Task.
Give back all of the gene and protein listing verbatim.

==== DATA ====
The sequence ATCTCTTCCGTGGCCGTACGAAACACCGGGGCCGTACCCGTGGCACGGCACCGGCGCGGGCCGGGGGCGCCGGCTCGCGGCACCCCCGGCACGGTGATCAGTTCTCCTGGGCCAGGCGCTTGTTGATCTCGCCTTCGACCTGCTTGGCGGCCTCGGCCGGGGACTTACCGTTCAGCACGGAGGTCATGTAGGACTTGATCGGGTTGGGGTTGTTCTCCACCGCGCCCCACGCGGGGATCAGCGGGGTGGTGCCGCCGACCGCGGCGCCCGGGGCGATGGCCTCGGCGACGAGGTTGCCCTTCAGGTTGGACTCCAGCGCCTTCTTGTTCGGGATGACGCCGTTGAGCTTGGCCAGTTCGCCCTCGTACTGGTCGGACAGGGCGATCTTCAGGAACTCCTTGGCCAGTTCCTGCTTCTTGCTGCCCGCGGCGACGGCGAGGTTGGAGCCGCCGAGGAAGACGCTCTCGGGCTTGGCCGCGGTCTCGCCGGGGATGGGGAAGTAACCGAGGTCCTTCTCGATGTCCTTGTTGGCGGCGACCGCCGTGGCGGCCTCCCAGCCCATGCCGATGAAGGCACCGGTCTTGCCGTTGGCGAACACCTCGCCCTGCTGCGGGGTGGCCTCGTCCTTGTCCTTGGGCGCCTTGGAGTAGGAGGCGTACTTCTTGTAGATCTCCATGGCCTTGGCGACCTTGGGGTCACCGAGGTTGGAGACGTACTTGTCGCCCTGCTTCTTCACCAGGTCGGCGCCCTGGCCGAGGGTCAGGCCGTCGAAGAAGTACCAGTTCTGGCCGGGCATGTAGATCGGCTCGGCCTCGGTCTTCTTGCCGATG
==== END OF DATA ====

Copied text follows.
The sequence ATCTCTTCCGTGGCCGTACGAAACACCGGGGCCGTACCCGTGGCACGGCACCGGCGCGGGCCGGGGGCGCCGGCTCGCGGCACCCCCGGCACGGTGATCAGTTCTCCTGGGCCAGGCGCTTGTTGATCTCGCCTTCGACCTGCTTGGCGGCCTCGGCCGGGGACTTACCGTTCAGCACGGAGGTCATGTAGGACTTGATCGGGTTGGGGTTGTTCTCCACCGCGCCCCACGCGGGGATCAGCGGGGTGGTGCCGCCGACCGCGGCGCCCGGGGCGATGGCCTCGGCGACGAGGTTGCCCTTCAGGTTGGACTCCAGCGCCTTCTTGTTCGGGATGACGCCGTTGAGCTTGGCCAGTTCGCCCTCGTACTGGTCGGACAGGGCGATCTTCAGGAACTCCTTGGCCAGTTCCTGCTTCTTGCTGCCCGCGGCGACGGCGAGGTTGGAGCCGCCGAGGAAGACGCTCTCGGGCTTGGCCGCGGTCTCGCCGGGGATGGGGAAGTAACCGAGGTCCTTCTCGATGTCCTTGTTGGCGGCGACCGCCGTGGCGGCCTCCCAGCCCATGCCGATGAAGGCACCGGTCTTGCCGTTGGCGAACACCTCGCCCTGCTGCGGGGTGGCCTCGTCCTTGTCCTTGGGCGCCTTGGAGTAGGAGGCGTACTTCTTGTAGATCTCCATGGCCTTGGCGACCTTGGGGTCACCGAGGTTGGAGACGTACTTGTCGCCCTGCTTCTTCACCAGGTCGGCGCCCTGGCCGAGGGTCAGGCCGTCGAAGAAGTACCAGTTCTGGCCGGGCATGTAGATCGGCTCGGCCTCGGTCTTCTTGCCGATG